Sales leadership success requires skills in strategic thinking, conflict resolution, problem-solving, and strong communication. The best leaders know when to get involved and when not to. How you address challenges and pick your battles requires mental toughness, big-picture thinking, and the ability to keep your head above the noise. Knowing when to jump in to help a salesperson with a tough negotiation, or how to support and encourage a new salesperson on their first few attempts, rather than schooling or critiquing them immediately takes thoughtful balance.
Leading a sales team to achieve success consistently takes discipline and a commitment to using all these approaches to get the most of your team, while being willing to learn from your mistakes and keep moving onward. I say this from experience, and a few recent battle scars of my own. The path to leading a successful team year in and year out begins with self-reflection - in knowing yourself and where your strengths lie.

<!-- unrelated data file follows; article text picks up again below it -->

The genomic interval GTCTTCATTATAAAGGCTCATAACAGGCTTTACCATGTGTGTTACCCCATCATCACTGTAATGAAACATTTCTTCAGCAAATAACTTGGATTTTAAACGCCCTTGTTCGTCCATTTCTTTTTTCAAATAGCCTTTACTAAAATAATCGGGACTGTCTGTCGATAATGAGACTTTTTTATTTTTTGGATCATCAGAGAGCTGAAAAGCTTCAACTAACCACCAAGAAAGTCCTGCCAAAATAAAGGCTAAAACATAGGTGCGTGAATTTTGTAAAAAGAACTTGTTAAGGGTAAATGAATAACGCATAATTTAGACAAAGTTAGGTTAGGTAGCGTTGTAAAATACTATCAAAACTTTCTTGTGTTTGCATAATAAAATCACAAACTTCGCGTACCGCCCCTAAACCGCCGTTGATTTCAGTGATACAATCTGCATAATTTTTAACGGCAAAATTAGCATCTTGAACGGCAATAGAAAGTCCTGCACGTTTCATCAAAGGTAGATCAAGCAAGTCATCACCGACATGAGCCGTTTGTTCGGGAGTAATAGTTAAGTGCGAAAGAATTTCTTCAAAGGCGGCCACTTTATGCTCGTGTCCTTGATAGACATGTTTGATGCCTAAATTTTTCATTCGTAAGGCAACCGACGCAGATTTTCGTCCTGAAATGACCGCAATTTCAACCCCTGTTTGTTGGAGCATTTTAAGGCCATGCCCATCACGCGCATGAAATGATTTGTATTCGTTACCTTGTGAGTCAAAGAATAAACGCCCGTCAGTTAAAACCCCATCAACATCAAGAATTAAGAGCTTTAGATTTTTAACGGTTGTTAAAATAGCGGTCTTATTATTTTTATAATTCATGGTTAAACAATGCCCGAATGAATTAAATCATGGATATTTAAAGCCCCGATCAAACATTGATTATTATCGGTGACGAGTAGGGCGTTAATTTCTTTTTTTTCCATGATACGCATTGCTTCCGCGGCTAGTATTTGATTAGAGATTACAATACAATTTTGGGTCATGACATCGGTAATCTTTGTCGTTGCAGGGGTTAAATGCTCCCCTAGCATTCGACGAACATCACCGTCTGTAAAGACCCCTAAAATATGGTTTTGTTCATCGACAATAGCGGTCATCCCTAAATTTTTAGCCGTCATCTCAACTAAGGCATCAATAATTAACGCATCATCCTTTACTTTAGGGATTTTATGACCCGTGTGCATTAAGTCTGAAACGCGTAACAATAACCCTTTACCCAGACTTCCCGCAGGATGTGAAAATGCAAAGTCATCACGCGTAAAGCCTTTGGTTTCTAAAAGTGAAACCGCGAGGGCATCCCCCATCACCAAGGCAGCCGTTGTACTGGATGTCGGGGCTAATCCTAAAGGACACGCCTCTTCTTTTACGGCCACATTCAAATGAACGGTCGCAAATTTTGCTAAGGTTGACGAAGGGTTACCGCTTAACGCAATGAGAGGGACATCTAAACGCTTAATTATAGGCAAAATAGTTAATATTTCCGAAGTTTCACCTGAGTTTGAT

If you’d like to know more about your own leadership traits, and reflect on your own path, please contact us to get a complimentary personalized leadership style report and debrief.
Since the very first business of starting cave fires in exchange for furs and hides, the transition from sales to service has plagued organizations. The early people had it right. Grog, the fire starter, sold the sticks and built the fire. His invoice was a grunt and a snort, and Accounts Receivable was immediately funded with a bundle of wheat. But, when it came time to stoke the flames, where was he? He needed a customer service team. Someone to tend to the fire, and when it got lower, build it back up with upselling opportunities. Grog’s 12-stick fire could have quickly become a bonfire capable of smoke signal advertising. “World’s Largest Cave Drawings, Next Exit!”